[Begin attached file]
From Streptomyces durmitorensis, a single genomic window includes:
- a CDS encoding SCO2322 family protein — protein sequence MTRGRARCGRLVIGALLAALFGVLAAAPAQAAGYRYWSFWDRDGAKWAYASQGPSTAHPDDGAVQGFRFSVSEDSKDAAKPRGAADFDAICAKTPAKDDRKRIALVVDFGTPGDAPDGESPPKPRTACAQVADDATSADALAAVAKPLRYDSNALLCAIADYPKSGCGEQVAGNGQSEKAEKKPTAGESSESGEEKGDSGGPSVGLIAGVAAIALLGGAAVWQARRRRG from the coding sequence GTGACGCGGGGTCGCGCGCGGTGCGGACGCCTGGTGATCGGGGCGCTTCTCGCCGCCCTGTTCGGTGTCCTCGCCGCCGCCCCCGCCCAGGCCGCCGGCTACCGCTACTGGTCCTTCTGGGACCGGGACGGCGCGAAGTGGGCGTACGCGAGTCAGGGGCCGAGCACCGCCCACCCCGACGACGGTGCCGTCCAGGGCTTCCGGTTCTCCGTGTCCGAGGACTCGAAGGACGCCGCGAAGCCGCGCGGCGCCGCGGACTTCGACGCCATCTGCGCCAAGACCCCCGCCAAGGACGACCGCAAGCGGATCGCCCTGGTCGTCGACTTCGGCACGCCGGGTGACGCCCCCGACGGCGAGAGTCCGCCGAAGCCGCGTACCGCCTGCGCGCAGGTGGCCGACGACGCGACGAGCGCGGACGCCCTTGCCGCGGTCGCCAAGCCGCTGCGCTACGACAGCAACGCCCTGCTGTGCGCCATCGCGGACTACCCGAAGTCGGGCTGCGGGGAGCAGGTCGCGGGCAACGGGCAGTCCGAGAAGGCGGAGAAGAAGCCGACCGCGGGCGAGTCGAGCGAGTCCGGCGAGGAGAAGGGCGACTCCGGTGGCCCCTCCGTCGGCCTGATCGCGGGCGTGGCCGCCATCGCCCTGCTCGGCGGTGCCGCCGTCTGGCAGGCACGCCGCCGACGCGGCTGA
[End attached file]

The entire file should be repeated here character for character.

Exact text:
From Streptomyces durmitorensis, a single genomic window includes:
- a CDS encoding SCO2322 family protein — protein sequence MTRGRARCGRLVIGALLAALFGVLAAAPAQAAGYRYWSFWDRDGAKWAYASQGPSTAHPDDGAVQGFRFSVSEDSKDAAKPRGAADFDAICAKTPAKDDRKRIALVVDFGTPGDAPDGESPPKPRTACAQVADDATSADALAAVAKPLRYDSNALLCAIADYPKSGCGEQVAGNGQSEKAEKKPTAGESSESGEEKGDSGGPSVGLIAGVAAIALLGGAAVWQARRRRG from the coding sequence GTGACGCGGGGTCGCGCGCGGTGCGGACGCCTGGTGATCGGGGCGCTTCTCGCCGCCCTGTTCGGTGTCCTCGCCGCCGCCCCCGCCCAGGCCGCCGGCTACCGCTACTGGTCCTTCTGGGACCGGGACGGCGCGAAGTGGGCGTACGCGAGTCAGGGGCCGAGCACCGCCCACCCCGACGACGGTGCCGTCCAGGGCTTCCGGTTCTCCGTGTCCGAGGACTCGAAGGACGCCGCGAAGCCGCGCGGCGCCGCGGACTTCGACGCCATCTGCGCCAAGACCCCCGCCAAGGACGACCGCAAGCGGATCGCCCTGGTCGTCGACTTCGGCACGCCGGGTGACGCCCCCGACGGCGAGAGTCCGCCGAAGCCGCGTACCGCCTGCGCGCAGGTGGCCGACGACGCGACGAGCGCGGACGCCCTTGCCGCGGTCGCCAAGCCGCTGCGCTACGACAGCAACGCCCTGCTGTGCGCCATCGCGGACTACCCGAAGTCGGGCTGCGGGGAGCAGGTCGCGGGCAACGGGCAGTCCGAGAAGGCGGAGAAGAAGCCGACCGCGGGCGAGTCGAGCGAGTCCGGCGAGGAGAAGGGCGACTCCGGTGGCCCCTCCGTCGGCCTGATCGCGGGCGTGGCCGCCATCGCCCTGCTCGGCGGTGCCGCCGTCTGGCAGGCACGCCGCCGACGCGGCTGA